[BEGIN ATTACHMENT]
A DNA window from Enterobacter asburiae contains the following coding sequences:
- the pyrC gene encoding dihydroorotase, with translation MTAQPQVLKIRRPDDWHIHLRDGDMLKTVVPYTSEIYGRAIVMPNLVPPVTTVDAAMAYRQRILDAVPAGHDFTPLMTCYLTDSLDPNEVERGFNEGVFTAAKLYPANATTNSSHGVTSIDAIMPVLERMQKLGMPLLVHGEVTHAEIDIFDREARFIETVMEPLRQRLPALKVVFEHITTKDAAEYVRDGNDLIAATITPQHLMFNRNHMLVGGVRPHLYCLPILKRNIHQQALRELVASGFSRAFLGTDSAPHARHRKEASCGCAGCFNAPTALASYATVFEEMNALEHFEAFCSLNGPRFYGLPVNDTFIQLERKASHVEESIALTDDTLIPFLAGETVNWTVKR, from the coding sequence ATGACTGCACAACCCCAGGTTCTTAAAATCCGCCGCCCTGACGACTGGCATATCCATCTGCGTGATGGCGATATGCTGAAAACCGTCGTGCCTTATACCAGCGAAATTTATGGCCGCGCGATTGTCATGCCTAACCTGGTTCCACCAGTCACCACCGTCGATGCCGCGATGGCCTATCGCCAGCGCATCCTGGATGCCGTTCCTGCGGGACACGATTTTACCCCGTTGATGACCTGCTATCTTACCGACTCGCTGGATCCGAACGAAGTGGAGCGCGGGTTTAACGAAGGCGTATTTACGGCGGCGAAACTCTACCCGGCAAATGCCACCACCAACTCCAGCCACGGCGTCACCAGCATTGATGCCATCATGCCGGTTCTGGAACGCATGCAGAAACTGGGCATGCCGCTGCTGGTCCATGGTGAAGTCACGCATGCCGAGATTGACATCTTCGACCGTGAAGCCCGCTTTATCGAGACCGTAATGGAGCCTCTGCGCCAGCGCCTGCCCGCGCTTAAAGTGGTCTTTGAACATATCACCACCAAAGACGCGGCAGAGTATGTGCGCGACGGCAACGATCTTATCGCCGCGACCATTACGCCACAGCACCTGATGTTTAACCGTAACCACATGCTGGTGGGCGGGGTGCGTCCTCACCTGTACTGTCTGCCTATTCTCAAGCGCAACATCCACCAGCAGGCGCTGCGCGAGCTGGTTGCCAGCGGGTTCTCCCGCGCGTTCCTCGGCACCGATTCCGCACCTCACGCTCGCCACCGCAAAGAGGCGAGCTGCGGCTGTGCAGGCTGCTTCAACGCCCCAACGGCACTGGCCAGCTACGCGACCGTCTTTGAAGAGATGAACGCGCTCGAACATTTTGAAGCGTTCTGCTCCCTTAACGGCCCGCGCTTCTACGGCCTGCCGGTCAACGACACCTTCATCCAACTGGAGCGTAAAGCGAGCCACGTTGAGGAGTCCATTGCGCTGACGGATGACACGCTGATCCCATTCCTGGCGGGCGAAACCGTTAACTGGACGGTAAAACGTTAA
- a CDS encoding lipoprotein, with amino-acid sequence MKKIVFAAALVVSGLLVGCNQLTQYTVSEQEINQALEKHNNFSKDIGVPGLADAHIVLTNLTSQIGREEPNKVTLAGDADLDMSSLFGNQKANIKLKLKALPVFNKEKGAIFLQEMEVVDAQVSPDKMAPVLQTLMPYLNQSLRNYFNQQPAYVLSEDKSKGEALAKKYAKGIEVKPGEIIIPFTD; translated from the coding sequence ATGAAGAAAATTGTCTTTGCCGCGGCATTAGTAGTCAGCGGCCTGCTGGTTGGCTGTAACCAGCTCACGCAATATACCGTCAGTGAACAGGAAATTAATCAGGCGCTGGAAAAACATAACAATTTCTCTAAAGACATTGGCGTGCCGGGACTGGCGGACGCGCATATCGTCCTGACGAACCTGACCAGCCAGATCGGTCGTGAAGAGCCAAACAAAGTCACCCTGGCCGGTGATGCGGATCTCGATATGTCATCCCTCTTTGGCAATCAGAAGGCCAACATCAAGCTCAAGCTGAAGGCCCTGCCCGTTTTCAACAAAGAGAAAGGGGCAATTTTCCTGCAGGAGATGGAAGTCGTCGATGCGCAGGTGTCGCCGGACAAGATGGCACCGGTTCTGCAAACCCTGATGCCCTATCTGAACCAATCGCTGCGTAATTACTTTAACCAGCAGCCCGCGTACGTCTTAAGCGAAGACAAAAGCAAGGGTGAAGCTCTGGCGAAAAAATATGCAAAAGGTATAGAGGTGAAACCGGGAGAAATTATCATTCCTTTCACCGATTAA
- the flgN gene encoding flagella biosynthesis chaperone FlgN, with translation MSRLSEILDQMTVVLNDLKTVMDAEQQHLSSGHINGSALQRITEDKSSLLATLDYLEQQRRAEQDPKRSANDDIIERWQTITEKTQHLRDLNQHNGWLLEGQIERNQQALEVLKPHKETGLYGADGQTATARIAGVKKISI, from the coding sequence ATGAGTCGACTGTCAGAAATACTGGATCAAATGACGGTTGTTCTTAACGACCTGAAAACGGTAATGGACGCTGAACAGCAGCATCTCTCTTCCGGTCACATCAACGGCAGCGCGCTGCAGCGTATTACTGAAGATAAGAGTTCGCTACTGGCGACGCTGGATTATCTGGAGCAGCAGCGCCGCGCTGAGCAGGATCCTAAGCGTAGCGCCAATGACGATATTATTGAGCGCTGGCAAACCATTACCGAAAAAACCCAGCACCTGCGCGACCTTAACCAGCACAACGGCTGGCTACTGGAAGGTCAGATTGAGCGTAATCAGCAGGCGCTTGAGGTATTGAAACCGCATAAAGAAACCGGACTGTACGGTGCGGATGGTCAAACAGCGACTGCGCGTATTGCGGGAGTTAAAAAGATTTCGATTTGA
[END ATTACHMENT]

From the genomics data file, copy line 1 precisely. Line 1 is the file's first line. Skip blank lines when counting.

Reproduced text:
A DNA window from Enterobacter asburiae contains the following coding sequences: